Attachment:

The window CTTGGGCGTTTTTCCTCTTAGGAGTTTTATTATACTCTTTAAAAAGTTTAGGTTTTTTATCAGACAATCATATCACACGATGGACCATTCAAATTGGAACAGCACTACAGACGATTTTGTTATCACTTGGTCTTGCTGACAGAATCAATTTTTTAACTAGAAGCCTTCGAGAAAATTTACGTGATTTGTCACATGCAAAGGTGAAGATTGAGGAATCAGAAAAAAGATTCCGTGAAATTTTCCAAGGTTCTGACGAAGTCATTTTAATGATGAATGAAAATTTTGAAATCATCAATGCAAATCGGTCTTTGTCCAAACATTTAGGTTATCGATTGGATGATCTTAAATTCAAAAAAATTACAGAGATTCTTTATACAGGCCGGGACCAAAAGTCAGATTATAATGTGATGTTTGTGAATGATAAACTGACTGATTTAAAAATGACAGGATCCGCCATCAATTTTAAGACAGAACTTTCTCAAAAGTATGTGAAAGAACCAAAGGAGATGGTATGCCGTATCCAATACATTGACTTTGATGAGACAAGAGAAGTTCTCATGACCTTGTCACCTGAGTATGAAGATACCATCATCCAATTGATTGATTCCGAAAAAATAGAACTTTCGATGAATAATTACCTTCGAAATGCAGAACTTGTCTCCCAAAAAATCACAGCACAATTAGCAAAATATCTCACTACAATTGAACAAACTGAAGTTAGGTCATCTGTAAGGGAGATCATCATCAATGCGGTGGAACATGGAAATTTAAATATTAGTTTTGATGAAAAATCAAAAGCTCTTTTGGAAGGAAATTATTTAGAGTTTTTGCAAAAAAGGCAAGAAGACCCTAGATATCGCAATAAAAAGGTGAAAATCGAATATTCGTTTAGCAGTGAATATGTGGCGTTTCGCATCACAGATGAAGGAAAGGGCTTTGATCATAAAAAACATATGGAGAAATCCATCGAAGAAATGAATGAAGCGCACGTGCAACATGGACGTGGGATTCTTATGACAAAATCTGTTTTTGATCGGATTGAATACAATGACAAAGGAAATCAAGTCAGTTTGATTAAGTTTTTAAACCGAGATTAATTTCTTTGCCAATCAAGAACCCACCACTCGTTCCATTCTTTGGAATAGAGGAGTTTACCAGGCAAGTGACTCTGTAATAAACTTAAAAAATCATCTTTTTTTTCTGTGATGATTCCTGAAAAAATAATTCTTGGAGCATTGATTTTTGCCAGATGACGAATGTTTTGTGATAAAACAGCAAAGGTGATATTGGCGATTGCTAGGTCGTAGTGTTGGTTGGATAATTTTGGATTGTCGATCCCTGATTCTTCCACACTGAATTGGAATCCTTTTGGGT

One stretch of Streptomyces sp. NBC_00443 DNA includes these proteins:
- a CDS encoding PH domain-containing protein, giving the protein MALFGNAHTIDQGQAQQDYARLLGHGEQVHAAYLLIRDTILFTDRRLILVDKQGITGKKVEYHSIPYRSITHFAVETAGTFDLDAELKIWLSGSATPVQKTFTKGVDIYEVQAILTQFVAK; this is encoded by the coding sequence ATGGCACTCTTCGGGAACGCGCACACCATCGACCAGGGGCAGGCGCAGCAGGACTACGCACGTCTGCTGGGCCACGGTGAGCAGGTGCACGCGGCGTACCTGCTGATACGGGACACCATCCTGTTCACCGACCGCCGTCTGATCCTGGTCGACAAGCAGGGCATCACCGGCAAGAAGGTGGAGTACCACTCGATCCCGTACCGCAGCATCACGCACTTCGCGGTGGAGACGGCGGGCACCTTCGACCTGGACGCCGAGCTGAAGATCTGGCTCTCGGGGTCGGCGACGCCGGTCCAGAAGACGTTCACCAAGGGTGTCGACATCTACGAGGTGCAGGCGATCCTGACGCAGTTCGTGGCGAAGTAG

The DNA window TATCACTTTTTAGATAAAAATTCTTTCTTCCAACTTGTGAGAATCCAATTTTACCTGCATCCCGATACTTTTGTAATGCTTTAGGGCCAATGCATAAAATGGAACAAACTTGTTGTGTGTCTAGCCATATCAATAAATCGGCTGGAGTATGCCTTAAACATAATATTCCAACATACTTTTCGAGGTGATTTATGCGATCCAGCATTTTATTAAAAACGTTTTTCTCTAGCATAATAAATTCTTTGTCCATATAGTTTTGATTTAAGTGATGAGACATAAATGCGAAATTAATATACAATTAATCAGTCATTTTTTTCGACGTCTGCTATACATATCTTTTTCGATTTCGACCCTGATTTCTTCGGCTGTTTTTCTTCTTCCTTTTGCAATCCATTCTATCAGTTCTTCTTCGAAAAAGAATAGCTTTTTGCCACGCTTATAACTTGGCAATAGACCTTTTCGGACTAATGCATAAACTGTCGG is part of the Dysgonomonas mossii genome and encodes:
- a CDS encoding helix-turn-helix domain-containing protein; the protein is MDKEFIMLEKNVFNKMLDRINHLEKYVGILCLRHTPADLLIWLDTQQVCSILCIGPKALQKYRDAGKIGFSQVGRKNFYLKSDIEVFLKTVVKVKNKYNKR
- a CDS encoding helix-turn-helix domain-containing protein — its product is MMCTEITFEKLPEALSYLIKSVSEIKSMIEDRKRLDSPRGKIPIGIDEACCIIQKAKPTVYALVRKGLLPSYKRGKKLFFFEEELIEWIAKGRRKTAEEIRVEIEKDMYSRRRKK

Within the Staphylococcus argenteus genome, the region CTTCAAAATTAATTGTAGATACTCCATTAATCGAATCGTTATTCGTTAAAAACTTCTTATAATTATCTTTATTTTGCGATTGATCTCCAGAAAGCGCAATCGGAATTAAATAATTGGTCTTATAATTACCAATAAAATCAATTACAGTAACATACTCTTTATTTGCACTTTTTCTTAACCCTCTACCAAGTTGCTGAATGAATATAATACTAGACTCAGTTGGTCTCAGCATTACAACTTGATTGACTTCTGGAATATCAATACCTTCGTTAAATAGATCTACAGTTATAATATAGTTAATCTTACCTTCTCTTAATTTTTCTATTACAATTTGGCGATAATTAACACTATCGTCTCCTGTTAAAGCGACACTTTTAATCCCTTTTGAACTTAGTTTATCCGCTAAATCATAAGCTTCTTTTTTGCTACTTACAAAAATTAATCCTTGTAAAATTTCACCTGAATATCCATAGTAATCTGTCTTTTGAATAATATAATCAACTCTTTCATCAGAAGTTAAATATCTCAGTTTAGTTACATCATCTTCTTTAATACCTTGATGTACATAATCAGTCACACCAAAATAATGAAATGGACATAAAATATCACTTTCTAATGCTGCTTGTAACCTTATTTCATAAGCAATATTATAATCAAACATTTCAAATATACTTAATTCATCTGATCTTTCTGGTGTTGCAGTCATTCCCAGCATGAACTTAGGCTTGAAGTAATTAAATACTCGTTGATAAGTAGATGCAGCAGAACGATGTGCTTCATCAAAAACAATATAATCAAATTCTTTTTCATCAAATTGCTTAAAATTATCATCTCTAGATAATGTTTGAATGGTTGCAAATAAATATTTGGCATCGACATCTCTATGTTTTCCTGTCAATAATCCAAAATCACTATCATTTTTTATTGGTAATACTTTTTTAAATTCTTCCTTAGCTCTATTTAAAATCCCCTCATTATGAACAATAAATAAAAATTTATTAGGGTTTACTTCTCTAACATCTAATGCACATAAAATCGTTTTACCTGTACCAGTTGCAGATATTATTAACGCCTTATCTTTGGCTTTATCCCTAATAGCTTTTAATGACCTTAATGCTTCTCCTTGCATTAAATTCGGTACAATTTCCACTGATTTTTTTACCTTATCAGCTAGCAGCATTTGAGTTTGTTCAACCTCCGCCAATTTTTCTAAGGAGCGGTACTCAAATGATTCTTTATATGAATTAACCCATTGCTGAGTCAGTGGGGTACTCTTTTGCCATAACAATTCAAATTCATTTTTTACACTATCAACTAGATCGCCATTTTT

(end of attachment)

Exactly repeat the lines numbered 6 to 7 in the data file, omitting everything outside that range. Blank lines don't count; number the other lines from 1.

- a CDS encoding helix-turn-helix domain-containing protein — its product is MMCTEITFEKLPEALSYLIKSVSEIKSMIEDRKRLDSPRGKIPIGIDEACCIIQKAKPTVYALVRKGLLPSYKRGKKLFFFEEELIEWIAKGRRKTAEEIRVEIEKDMYSRRRKK

Within the Staphylococcus argenteus genome, the region CTTCAAAATTAATTGTAGATACTCCATTAATCGAATCGTTATTCGTTAAAAACTTCTTATAATTATCTTTATTTTGCGATTGATCTCCAGAAAGCGCAATCGGAATTAAATAATTGGTCTTATAATTACCAATAAAATCAATTACAGTAACATACTCTTTATTTGCACTTTTTCTTAACCCTCTACCAAGTTGCTGAATGAATATAATACTAGACTCAGTTGGTCTCAGCATTACAACTTGATTGACTTCTGGAATATCAATACCTTCGTTAAATAGATCTACAGTTATAATATAGTTAATCTTACCTTCTCTTAATTTTTCTATTACAATTTGGCGATAATTAACACTATCGTCTCCTGTTAAAGCGACACTTTTAATCCCTTTTGAACTTAGTTTATCCGCTAAATCATAAGCTTCTTTTTTGCTACTTACAAAAATTAATCCTTGTAAAATTTCACCTGAATATCCATAGTAATCTGTCTTTTGAATAATATAATCAACTCTTTCATCAGAAGTTAAATATCTCAGTTTAGTTACATCATCTTCTTTAATACCTTGATGTACATAATCAGTCACACCAAAATAATGAAATGGACATAAAATATCACTTTCTAATGCTGCTTGTAACCTTATTTCATAAGCAATATTATAATCAAACATTTCAAATATACTTAATTCATCTGATCTTTCTGGTGTTGCAGTCATTCCCAGCATGAACTTAGGCTTGAAGTAATTAAATACTCGTTGATAAGTAGATGCAGCAGAACGATGTGCTTCATCAAAAACAATATAATCAAATTCTTTTTCATCAAATTGCTTAAAATTATCATCTCTAGATAATGTTTGAATGGTTGCAAATAAATATTTGGCATCGACATCTCTATGTTTTCCTGTCAATAATCCAAAATCACTATCATTTTTTATTGGTAATACTTTTTTAAATTCTTCCTTAGCTCTATTTAAAATCCCCTCATTATGAACAATAAATAAAAATTTATTAGGGTTTACTTCTCTAACATCTAATGCACATAAAATCGTTTTACCTGTACCAGTTGCAGATATTATTAACGCCTTATCTTTGGCTTTATCCCTAATAGCTTTTAATGACCTTAATGCTTCTCCTTGCATTAAATTCGGTACAATTTCCACTGATTTTTTTACCTTATCAGCTAGCAGCATTTGAGTTTGTTCAACCTCCGCCAATTTTTCTAAGGAGCGGTACTCAAATGATTCTTTATATGAATTAACCCATTGCTGAGTCAGTGGGGTACTCTTTTGCCATAACAATTCAAATTCATTTTTTACACTATCAACTAGATCGCCATTTTT